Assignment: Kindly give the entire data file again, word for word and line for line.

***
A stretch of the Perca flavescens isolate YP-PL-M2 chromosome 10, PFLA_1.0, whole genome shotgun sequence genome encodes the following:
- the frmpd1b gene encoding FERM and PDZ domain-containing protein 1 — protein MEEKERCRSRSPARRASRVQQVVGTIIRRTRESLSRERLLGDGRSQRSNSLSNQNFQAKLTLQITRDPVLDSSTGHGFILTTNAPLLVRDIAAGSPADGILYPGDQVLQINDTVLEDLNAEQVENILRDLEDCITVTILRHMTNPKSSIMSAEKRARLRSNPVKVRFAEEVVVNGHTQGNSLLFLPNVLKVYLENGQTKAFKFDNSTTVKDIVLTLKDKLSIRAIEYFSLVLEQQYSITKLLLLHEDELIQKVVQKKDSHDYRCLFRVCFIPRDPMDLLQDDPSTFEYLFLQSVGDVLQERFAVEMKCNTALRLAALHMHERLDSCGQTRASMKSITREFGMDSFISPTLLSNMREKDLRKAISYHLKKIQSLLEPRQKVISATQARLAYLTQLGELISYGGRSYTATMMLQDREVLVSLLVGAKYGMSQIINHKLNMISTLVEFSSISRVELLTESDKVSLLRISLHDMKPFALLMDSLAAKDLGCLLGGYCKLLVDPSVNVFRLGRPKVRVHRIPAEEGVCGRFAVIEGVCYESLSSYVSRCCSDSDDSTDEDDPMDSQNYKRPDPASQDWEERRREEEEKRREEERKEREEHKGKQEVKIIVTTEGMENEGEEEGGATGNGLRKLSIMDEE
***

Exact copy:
A stretch of the Perca flavescens isolate YP-PL-M2 chromosome 10, PFLA_1.0, whole genome shotgun sequence genome encodes the following:
- the frmpd1b gene encoding FERM and PDZ domain-containing protein 1 — protein MEEKERCRSRSPARRASRVQQVVGTIIRRTRESLSRERLLGDGRSQRSNSLSNQNFQAKLTLQITRDPVLDSSTGHGFILTTNAPLLVRDIAAGSPADGILYPGDQVLQINDTVLEDLNAEQVENILRDLEDCITVTILRHMTNPKSSIMSAEKRARLRSNPVKVRFAEEVVVNGHTQGNSLLFLPNVLKVYLENGQTKAFKFDNSTTVKDIVLTLKDKLSIRAIEYFSLVLEQQYSITKLLLLHEDELIQKVVQKKDSHDYRCLFRVCFIPRDPMDLLQDDPSTFEYLFLQSVGDVLQERFAVEMKCNTALRLAALHMHERLDSCGQTRASMKSITREFGMDSFISPTLLSNMREKDLRKAISYHLKKIQSLLEPRQKVISATQARLAYLTQLGELISYGGRSYTATMMLQDREVLVSLLVGAKYGMSQIINHKLNMISTLVEFSSISRVELLTESDKVSLLRISLHDMKPFALLMDSLAAKDLGCLLGGYCKLLVDPSVNVFRLGRPKVRVHRIPAEEGVCGRFAVIEGVCYESLSSYVSRCCSDSDDSTDEDDPMDSQNYKRPDPASQDWEERRREEEEKRREEERKEREEHKGKQEVKIIVTTEGMENEGEEEGGATGNGLRKLSIMDEE